Overview: The severe acute respiratory syndrome-coronavirus (SARS-CoV) is a single-stranded, positive-sense, enveloped RNA virus that causes severe acute respiratory syndrome (Figure 1). The virion consists of a spherical capsid 80 to 120 nm (namometres) in diameter, and can be pleomorphic. It has a genome of approximately 29740 nucleotide bases enclosed within a helical nucleocapsid. The structural proteins of SARS-CoV include: the surface spike (S) glycoprotein, the membrane (M) protein, the small envelope (E) glycoprotein, and the nucleocapsid (N) protein (Wu et al., 2004) (Figure 2). The spike protein appears on the surface of the viral capsid or viral envelope, giving the virus a crown-like (corona) appearance when viewed under an electron microscope (Figure 1). The M protein has a cytoplasmic tail and short N-terminal ectodomain; there are only three M proteins on the membrane. The E protein is highly hydrophobic, while the S protein plays a critical role in the attachment to target host cells.
Symptoms & Diagnosis: The SARS-CoV causes acute
infections. Infected individuals may
experience common symptoms such as: chills,
muscle rigidity, malaise, headache,
Pathogenicity: SARS-CoV targets pneumocytes, enterocytes, and endothelial cells in the host's airways by manipulating ACE-2 (Angiotensin-converting enzyme) receptors, which are integral to the rennin-angiotension pathway. The virus uses the S protein as a ligand to bind to the receptor, which allows the virus to fuse with the host cell membrane, resulting in immediate infection. The S protein may also mediate pH-dependent endocytosis as an alternative entry mechanism. The exact mechanism in which SARS-CoV causes injury is still unknown; however, a three-stage disease model was proposed, illustrating that the virus acts in three phases: viral replication, immune hyperactivity, and pulmonary destruction. The lung is a major site of viral infection, where alveolar damage, epithelial cell proliferation, and macrophage concentration increase has been observed. It has been proposed that much of the inflicted pathogenicity is attributed to increased proinflammatory cytokine production as a result of the increase in macrophage recruitment. Infected individuals have been found to have lymphopenia, hemophagocytosis (lung), and white-pulp atrophy (spleen) which were all characteristic of influenza subtype H5N1. The infectious dose is unknown; however, it is proposed that a single viroid in the lungs may be enough to cause infection.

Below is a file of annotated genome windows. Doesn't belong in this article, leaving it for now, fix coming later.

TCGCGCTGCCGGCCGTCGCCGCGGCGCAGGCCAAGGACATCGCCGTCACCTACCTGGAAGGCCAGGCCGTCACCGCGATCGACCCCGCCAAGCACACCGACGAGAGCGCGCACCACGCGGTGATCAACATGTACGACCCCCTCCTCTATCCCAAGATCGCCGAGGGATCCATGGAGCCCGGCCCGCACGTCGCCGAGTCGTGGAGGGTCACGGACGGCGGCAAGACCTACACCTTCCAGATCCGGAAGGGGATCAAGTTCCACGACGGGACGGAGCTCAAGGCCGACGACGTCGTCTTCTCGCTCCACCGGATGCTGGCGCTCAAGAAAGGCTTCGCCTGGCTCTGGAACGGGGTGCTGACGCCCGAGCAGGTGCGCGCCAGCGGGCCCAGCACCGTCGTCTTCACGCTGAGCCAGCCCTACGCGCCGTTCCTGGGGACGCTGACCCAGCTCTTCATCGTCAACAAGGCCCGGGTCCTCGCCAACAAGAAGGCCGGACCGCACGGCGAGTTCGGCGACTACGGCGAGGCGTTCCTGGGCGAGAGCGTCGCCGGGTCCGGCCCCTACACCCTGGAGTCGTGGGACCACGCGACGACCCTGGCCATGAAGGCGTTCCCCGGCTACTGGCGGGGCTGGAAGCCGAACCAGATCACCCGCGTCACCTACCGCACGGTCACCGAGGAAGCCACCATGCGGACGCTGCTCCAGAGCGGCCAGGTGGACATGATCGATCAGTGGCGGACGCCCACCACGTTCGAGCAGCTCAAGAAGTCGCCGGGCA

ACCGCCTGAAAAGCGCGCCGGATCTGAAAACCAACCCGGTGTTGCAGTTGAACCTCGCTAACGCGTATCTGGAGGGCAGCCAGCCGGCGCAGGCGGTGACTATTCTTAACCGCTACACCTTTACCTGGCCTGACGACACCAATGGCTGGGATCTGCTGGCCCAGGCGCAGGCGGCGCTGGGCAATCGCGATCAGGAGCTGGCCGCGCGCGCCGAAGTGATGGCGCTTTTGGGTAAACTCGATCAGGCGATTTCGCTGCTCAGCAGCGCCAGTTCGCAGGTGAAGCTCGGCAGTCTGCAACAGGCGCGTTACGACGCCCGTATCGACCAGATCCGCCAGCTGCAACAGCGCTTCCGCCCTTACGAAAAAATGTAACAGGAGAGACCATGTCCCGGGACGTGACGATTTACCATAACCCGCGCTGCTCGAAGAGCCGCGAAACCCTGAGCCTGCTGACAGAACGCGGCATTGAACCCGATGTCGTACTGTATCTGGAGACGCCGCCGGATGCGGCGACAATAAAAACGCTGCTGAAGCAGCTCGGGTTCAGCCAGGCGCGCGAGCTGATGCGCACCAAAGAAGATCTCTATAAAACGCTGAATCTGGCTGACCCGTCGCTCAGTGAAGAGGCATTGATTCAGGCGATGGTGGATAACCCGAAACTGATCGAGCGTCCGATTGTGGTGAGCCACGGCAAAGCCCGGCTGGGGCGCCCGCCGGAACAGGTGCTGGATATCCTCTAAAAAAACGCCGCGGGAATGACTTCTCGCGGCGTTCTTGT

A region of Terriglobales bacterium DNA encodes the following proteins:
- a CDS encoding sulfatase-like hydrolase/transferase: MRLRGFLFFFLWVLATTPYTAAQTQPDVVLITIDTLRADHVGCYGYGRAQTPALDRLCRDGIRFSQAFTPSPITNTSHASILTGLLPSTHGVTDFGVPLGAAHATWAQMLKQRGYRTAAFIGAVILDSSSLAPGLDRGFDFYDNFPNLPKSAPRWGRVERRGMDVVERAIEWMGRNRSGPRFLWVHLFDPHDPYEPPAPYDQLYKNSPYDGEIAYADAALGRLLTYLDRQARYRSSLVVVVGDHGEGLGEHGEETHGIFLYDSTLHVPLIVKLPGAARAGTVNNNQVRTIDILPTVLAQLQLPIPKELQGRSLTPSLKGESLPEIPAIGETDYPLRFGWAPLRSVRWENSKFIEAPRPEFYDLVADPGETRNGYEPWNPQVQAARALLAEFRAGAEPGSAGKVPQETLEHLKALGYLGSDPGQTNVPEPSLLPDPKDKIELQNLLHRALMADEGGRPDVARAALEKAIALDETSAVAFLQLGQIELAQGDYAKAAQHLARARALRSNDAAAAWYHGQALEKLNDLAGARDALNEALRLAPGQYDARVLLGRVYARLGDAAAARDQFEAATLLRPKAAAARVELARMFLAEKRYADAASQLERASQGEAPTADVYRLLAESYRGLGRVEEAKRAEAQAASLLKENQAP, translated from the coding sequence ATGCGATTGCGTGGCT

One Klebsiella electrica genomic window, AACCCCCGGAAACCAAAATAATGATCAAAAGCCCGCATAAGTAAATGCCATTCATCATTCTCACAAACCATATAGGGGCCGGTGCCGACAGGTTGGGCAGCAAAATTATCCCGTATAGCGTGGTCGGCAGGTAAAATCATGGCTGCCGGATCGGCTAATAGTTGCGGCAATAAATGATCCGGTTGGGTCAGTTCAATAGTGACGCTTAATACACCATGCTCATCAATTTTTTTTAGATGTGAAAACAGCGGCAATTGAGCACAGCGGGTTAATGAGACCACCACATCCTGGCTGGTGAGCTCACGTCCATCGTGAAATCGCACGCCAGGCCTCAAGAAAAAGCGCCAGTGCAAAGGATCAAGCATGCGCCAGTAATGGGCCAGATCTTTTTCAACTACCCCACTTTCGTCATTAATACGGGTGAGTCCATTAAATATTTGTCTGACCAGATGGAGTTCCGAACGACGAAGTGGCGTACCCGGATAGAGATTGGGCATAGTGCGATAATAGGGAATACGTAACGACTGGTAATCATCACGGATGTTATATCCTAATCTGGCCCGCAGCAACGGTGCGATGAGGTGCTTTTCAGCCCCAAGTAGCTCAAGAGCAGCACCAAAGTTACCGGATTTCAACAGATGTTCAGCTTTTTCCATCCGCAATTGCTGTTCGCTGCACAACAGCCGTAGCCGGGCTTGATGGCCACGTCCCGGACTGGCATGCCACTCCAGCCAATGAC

Transmission: The primary route of transmittance is through respiratory droplets spread via sneezing and coughing, where the particles travel short distances to land in proximity of mucous membranes of the eyes, mouth, or nose. Likewise, contact of the eyes, mouth, or nose by hands previously in contact with infected surfaces or objects are also a common spread of the infection.
It has also been found that the SARS-CoV is detectable in perspiration, and thus can be spread by individuals in contact with another individual who is perspiring or has perspired. This is why it is important to disinfect all gym equipment before and after use. Since there is no known vaccine, control of the pathogen would be to minimize and/or inhibit the routes of infection. Wearing medical face masks, minimizing contact with commonly touched surfaces or objects, and wearing latex gloves when in public can greatly reduce the risk of infection; other control measures, such as elimination of hospital transmission via enhanced infection-control methods have been utilized to control pathogenic outbreaks. There have been developments of potential vaccines that target and neutralize the S protein to prevent attachment of the virus to host cells (spike-specific monoclonal and polyclonal antibodies) (Figure 3).
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Pleomorphic: The virions of certain viruses are sometimes seen to express pleomorphism, in the sense that they can show variable appearances.